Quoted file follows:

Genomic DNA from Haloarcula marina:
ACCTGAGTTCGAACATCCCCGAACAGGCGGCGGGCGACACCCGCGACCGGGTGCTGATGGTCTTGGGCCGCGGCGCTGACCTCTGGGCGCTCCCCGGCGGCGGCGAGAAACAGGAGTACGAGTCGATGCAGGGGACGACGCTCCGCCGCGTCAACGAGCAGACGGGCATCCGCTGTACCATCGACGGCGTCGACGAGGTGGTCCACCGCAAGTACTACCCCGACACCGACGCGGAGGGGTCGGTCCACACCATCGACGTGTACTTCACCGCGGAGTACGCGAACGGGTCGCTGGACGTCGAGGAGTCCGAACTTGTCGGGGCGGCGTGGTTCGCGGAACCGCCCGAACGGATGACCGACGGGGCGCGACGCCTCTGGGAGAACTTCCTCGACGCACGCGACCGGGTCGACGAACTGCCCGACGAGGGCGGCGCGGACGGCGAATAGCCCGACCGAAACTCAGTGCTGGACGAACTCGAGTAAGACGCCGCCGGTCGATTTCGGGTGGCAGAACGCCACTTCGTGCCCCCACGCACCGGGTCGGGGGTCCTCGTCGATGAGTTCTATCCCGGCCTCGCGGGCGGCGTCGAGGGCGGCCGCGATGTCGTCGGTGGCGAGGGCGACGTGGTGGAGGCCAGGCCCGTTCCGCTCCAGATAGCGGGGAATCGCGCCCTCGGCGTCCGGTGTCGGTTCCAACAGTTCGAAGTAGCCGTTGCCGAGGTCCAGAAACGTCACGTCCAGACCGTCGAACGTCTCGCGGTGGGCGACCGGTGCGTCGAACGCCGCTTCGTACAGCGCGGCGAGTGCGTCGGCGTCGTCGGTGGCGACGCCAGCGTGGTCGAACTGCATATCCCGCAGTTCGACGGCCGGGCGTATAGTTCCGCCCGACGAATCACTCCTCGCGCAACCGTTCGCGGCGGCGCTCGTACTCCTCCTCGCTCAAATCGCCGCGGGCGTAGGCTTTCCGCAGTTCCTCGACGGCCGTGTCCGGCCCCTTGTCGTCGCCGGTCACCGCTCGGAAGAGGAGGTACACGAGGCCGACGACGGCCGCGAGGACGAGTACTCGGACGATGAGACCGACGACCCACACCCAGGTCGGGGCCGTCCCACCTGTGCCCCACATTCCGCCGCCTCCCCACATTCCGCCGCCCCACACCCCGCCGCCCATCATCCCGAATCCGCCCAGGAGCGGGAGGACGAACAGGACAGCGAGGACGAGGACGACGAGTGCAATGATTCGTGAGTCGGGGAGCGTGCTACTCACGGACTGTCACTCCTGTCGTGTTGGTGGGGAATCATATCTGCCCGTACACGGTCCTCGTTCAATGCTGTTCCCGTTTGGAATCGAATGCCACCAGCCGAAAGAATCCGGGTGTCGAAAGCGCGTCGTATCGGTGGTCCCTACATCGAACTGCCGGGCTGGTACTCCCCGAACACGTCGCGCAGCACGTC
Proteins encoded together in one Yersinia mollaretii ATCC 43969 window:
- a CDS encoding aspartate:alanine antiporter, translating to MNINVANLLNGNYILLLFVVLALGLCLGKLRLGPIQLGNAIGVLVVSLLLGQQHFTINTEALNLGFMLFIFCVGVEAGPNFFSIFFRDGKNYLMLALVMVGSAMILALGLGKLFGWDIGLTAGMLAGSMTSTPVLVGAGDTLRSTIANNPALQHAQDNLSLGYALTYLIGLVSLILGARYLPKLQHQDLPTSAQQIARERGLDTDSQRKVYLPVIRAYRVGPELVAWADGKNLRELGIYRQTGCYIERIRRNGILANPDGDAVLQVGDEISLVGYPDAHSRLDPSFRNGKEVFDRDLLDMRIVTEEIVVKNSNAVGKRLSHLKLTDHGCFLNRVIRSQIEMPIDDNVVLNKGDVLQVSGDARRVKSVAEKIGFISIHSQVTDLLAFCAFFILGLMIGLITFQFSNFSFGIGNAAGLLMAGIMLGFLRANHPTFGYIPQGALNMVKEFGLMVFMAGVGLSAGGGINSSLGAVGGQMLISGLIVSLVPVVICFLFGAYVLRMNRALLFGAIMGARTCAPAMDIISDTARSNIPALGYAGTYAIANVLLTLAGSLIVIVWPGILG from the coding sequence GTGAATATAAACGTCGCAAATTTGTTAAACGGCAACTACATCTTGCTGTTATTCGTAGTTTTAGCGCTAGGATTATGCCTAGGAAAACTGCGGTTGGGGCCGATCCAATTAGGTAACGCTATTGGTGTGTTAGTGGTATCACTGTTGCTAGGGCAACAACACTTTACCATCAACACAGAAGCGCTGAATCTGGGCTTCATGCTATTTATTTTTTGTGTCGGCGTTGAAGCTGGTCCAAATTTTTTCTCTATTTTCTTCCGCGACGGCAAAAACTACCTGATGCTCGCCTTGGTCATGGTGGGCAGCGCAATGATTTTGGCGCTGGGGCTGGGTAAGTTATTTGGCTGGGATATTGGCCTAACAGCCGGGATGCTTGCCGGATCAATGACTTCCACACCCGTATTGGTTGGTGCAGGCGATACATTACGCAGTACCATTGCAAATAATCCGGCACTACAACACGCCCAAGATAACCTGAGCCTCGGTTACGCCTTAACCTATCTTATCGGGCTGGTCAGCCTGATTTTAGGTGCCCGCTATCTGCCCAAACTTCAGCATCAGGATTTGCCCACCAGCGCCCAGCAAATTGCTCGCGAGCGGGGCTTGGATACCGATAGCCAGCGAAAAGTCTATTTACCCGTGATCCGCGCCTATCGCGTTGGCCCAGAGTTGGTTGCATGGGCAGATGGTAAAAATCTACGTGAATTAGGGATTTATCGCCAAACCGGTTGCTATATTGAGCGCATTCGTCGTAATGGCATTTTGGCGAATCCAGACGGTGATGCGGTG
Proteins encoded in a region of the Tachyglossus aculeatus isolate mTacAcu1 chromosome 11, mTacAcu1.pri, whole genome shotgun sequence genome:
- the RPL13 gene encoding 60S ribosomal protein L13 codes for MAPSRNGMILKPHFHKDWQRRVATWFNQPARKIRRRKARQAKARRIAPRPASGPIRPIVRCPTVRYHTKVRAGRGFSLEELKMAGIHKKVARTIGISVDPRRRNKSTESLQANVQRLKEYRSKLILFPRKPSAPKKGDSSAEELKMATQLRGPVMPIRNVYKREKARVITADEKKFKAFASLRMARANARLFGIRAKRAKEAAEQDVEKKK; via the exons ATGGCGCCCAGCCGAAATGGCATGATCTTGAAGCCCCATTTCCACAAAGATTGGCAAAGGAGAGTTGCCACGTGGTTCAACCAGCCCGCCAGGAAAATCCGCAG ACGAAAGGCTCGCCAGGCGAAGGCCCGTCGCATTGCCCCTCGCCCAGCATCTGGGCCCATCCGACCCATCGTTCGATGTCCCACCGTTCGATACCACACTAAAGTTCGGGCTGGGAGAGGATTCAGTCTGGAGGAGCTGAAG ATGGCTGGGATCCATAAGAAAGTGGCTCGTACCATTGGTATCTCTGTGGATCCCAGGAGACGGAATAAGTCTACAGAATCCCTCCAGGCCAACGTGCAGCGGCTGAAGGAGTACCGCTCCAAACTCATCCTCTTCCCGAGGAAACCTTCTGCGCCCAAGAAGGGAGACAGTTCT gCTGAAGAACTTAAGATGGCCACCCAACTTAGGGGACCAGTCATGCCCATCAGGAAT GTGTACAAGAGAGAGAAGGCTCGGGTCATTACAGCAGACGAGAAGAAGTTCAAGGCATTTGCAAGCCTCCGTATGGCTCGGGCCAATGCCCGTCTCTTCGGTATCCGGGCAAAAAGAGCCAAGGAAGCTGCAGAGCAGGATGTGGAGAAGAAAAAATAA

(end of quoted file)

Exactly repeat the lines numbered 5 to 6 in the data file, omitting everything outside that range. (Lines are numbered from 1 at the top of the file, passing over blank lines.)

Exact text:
Proteins encoded in a region of the Tachyglossus aculeatus isolate mTacAcu1 chromosome 11, mTacAcu1.pri, whole genome shotgun sequence genome:
- the RPL13 gene encoding 60S ribosomal protein L13 codes for MAPSRNGMILKPHFHKDWQRRVATWFNQPARKIRRRKARQAKARRIAPRPASGPIRPIVRCPTVRYHTKVRAGRGFSLEELKMAGIHKKVARTIGISVDPRRRNKSTESLQANVQRLKEYRSKLILFPRKPSAPKKGDSSAEELKMATQLRGPVMPIRNVYKREKARVITADEKKFKAFASLRMARANARLFGIRAKRAKEAAEQDVEKKK; via the exons ATGGCGCCCAGCCGAAATGGCATGATCTTGAAGCCCCATTTCCACAAAGATTGGCAAAGGAGAGTTGCCACGTGGTTCAACCAGCCCGCCAGGAAAATCCGCAG ACGAAAGGCTCGCCAGGCGAAGGCCCGTCGCATTGCCCCTCGCCCAGCATCTGGGCCCATCCGACCCATCGTTCGATGTCCCACCGTTCGATACCACACTAAAGTTCGGGCTGGGAGAGGATTCAGTCTGGAGGAGCTGAAG ATGGCTGGGATCCATAAGAAAGTGGCTCGTACCATTGGTATCTCTGTGGATCCCAGGAGACGGAATAAGTCTACAGAATCCCTCCAGGCCAACGTGCAGCGGCTGAAGGAGTACCGCTCCAAACTCATCCTCTTCCCGAGGAAACCTTCTGCGCCCAAGAAGGGAGACAGTTCT gCTGAAGAACTTAAGATGGCCACCCAACTTAGGGGACCAGTCATGCCCATCAGGAAT GTGTACAAGAGAGAGAAGGCTCGGGTCATTACAGCAGACGAGAAGAAGTTCAAGGCATTTGCAAGCCTCCGTATGGCTCGGGCCAATGCCCGTCTCTTCGGTATCCGGGCAAAAAGAGCCAAGGAAGCTGCAGAGCAGGATGTGGAGAAGAAAAAATAA